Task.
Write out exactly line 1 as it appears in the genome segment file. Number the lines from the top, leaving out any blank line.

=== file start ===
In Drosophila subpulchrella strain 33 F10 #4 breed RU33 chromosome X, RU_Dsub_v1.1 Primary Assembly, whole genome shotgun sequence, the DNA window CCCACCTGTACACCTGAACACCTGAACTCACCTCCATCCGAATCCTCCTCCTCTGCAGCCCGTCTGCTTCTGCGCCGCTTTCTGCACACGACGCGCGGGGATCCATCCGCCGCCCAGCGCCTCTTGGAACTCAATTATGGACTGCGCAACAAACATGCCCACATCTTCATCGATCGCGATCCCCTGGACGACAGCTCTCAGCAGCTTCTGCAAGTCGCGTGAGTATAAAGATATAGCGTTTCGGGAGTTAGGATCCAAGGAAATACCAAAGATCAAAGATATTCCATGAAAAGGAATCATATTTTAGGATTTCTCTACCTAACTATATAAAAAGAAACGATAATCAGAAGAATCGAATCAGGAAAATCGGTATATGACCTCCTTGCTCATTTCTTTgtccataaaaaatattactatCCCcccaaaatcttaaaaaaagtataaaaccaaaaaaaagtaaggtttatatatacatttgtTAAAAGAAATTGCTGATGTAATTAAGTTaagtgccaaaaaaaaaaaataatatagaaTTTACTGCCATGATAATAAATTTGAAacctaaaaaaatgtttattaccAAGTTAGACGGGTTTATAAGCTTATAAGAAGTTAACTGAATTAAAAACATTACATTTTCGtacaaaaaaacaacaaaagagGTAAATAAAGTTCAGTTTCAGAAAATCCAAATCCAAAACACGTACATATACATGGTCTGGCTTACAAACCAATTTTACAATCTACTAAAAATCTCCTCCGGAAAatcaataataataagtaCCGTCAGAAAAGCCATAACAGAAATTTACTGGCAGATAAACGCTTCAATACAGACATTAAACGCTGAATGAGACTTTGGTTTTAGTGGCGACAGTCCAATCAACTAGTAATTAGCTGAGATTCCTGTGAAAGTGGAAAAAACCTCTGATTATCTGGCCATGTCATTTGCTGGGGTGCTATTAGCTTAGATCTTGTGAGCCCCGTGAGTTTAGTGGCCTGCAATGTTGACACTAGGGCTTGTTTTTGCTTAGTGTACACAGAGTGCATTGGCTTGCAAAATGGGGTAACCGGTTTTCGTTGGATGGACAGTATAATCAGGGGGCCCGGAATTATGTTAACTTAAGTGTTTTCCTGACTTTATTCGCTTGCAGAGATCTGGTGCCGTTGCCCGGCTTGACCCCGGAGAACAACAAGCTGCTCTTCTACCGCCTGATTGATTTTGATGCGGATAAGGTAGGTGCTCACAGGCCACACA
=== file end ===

In Drosophila subpulchrella strain 33 F10 #4 breed RU33 chromosome X, RU_Dsub_v1.1 Primary Assembly, whole genome shotgun sequence, the DNA window CCCACCTGTACACCTGAACACCTGAACTCACCTCCATCCGAATCCTCCTCCTCTGCAGCCCGTCTGCTTCTGCGCCGCTTTCTGCACACGACGCGCGGGGATCCATCCGCCGCCCAGCGCCTCTTGGAACTCAATTATGGACTGCGCAACAAACATGCCCACATCTTCATCGATCGCGATCCCCTGGACGACAGCTCTCAGCAGCTTCTGCAAGTCGCGTGAGTATAAAGATATAGCGTTTCGGGAGTTAGGATCCAAGGAAATACCAAAGATCAAAGATATTCCATGAAAAGGAATCATATTTTAGGATTTCTCTACCTAACTATATAAAAAGAAACGATAATCAGAAGAATCGAATCAGGAAAATCGGTATATGACCTCCTTGCTCATTTCTTTgtccataaaaaatattactatCCCcccaaaatcttaaaaaaagtataaaaccaaaaaaaagtaaggtttatatatacatttgtTAAAAGAAATTGCTGATGTAATTAAGTTaagtgccaaaaaaaaaaaataatatagaaTTTACTGCCATGATAATAAATTTGAAacctaaaaaaatgtttattaccAAGTTAGACGGGTTTATAAGCTTATAAGAAGTTAACTGAATTAAAAACATTACATTTTCGtacaaaaaaacaacaaaagagGTAAATAAAGTTCAGTTTCAGAAAATCCAAATCCAAAACACGTACATATACATGGTCTGGCTTACAAACCAATTTTACAATCTACTAAAAATCTCCTCCGGAAAatcaataataataagtaCCGTCAGAAAAGCCATAACAGAAATTTACTGGCAGATAAACGCTTCAATACAGACATTAAACGCTGAATGAGACTTTGGTTTTAGTGGCGACAGTCCAATCAACTAGTAATTAGCTGAGATTCCTGTGAAAGTGGAAAAAACCTCTGATTATCTGGCCATGTCATTTGCTGGGGTGCTATTAGCTTAGATCTTGTGAGCCCCGTGAGTTTAGTGGCCTGCAATGTTGACACTAGGGCTTGTTTTTGCTTAGTGTACACAGAGTGCATTGGCTTGCAAAATGGGGTAACCGGTTTTCGTTGGATGGACAGTATAATCAGGGGGCCCGGAATTATGTTAACTTAAGTGTTTTCCTGACTTTATTCGCTTGCAGAGATCTGGTGCCGTTGCCCGGCTTGACCCCGGAGAACAACAAGCTGCTCTTCTACCGCCTGATTGATTTTGATGCGGATAAGGTAGGTGCTCACAGGCCACACA